the Week of Proper 20 / Ordinary 25
Hastings' Dictionary of the Bible
AARON . In examining the Biblical account of Aaron, we must deal separately with the different ‘sources’ of the Hexateuch.
1. In J [Note: Jahwist.] , Aaron plays a very subordinate part. He, Nadah and Ahihu, along with 70 elders, accompanied Moses up Mt. Sinai ( Exodus 19:24; Exodus 24:9 ). In the former passage he is distinguished from the priests, who are forbidden to come up; he would seem, therefore, to have been an elder or sheikh , perhaps somewhat superior to the 70. In Exodus 32:25 Aaron ‘let the people loose for a derision among their enemies.’ What this refers to is not known; it was not the making of the golden bull, which in the eyes of the surrounding nations would be only an act of piety.
In other passages, which cannot be assigned either to E [Note: Elohist.] or P [Note: Priestly Narrative.] , the mention of Aaron is probably due to a later hand. In Exodus 4:13-16 Moses is allowed to nave Aaron as a spokesman. But ‘the Levite’ ( Exodus 4:14 ) is suspicious: for Moses was also of the tribe of Levi, and the description is superfluous. The verses probably belong to a time when ‘Levite’ had become a technical term for one trained in priestly functions, and when such priestly officials traced their descent from Aaron. In the narratives of the plagues Aaron is a silent figure, merely summoned with Moses four times when Pharaoh entreats for the removal of the plagues ( Exodus 8:8; Exodus 8:25 , Exodus 9:27 , Exodus 10:16 ). In each case Moses alone answers, and in the last three he alone departs. In Exodus 10:3 Moses and Aaron went in to announce the plague, but Moses alone ‘turned and went out’ ( Exodus 10:6 ). The occurrence of Aaron’s name seems to be due, in each case, to later redaction.
2. In E [Note: Elohist.] , Aaron is the brother of Miriam ( Exodus 15:20 ). He was sent to meet Moses in the wilderness, and together they performed signs before the people ( Exodus 4:27-31 ). They demanded release from Pharaoh, and on his refusal the people murmured ( Exodus 5:1-2; Exodus 5:4; Exodus 5:20 f.). Little of E [Note: Elohist.] has survived in the narrative of the plagues, and Aaron is not mentioned. In Exodus 17:10; Exodus 17:12 he and Hur held up Moses’ hands, in order that the staff might be lifted up, during the fight with Amalek. And while Moses was on the mountain, the same two were left in temporary authority over the people ( Exodus 24:13 f.). Aaron is related to have abused this authority, in making the golden bull ( Exodus 32:1-6; Exodus 32:21-24 ). [The narrative is composite, and in its present form must be later than E [Note: Elohist.] . It has some connexion with the story of 1 Kings 12:26-30 , for Jeroboam’s words, which are suitable in reference to two bulls, are placed in Aaron’s mouth.] In Exodus 18:12 Aaron, with the elders, was called to Jethro’s sacrifice an incident which must he placed at the end of the stay at Horeb. In Numbers 12:1-16 Aaron and Miriam claimed that they, no less than Moses, received Divine revelations; only Miriam, however, was punished. In Joshua 24:5 there is a general reference to the part played by Aaron in the Exodus.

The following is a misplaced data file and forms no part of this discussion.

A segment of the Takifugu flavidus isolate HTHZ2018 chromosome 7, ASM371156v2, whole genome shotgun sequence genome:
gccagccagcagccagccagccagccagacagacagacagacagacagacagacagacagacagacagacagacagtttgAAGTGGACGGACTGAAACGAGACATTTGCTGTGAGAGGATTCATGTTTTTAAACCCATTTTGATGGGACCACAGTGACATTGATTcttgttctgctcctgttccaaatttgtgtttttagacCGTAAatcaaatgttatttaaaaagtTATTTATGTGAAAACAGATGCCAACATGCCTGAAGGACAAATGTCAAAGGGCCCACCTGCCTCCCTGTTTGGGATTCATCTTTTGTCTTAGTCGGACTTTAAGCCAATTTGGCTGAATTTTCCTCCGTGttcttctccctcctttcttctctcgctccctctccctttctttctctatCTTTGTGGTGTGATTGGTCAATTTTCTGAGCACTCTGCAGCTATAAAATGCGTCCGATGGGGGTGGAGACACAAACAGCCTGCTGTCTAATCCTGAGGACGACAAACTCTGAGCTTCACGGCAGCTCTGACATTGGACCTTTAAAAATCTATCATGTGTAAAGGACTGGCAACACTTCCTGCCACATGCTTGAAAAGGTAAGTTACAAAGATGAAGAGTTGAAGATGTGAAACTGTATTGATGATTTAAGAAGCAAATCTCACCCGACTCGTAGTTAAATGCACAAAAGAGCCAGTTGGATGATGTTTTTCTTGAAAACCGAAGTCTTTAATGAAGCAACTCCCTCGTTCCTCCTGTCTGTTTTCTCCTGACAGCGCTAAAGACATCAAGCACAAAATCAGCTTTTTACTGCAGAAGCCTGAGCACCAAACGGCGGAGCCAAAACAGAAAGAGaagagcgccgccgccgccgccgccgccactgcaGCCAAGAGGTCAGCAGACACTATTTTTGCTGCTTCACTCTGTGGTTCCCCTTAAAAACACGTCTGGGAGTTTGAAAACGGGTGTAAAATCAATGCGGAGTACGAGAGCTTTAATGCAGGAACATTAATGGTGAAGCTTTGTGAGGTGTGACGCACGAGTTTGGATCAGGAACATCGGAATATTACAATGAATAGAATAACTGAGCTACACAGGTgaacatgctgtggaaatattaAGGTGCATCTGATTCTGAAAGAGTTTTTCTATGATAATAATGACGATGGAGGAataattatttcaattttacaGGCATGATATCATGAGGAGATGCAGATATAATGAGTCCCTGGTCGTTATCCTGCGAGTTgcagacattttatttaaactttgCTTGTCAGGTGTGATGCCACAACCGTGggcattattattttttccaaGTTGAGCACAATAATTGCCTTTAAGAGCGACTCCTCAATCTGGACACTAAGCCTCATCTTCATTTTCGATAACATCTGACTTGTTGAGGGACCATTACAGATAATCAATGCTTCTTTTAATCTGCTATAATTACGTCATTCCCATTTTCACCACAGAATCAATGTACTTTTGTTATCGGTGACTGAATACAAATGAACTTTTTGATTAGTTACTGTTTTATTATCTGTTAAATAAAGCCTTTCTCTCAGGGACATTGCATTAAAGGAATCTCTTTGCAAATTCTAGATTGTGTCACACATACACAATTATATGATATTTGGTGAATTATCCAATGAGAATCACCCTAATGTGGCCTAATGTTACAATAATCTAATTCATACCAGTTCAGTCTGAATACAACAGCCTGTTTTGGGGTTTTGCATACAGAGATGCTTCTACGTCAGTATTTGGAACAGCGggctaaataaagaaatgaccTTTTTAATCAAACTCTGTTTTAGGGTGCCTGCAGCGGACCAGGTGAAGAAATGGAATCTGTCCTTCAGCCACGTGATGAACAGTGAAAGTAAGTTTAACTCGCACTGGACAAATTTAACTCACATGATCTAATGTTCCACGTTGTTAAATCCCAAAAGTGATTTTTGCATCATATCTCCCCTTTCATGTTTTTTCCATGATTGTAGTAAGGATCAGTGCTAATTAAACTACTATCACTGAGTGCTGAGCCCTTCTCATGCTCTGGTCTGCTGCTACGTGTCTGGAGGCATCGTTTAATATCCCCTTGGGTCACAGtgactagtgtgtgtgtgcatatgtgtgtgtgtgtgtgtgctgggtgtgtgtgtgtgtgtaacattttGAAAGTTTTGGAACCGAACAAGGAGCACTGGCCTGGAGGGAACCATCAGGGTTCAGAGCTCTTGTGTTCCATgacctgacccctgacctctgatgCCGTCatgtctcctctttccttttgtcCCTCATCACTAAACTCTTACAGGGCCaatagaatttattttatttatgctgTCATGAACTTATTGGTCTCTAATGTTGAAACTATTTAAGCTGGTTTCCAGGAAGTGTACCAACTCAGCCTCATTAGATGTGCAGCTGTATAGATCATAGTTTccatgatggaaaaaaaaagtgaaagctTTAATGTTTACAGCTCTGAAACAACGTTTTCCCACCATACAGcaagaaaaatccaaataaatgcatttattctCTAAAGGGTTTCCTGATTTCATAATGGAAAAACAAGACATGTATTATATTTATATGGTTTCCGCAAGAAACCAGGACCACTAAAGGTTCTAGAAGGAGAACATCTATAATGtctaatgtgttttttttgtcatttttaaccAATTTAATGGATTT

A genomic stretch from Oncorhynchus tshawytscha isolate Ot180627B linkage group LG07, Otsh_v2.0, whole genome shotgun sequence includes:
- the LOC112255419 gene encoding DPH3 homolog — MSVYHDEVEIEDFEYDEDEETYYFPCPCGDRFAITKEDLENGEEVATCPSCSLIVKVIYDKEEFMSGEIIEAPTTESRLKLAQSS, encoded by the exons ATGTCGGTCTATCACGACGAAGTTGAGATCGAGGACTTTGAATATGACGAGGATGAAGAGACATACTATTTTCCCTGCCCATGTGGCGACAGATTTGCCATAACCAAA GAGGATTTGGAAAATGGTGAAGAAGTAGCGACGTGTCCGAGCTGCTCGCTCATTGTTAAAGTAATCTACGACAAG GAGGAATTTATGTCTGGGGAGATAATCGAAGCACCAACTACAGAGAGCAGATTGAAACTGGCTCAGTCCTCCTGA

It is noteworthy that there is not a word so far either in J [Note: Jahwist.] or E [Note: Elohist.] , which suggests that Aaron was a priest. But it is probable that by the time of E [Note: Elohist.] the belief had begun to grow up that Aaron was the founder of an hereditary priesthood. Deuteronomy 10:6 occurs in a parenthesis which seriously interrupts the narrative, and which was perhaps derived from E [Note: Elohist.] (cf. Joshua 24:33 ).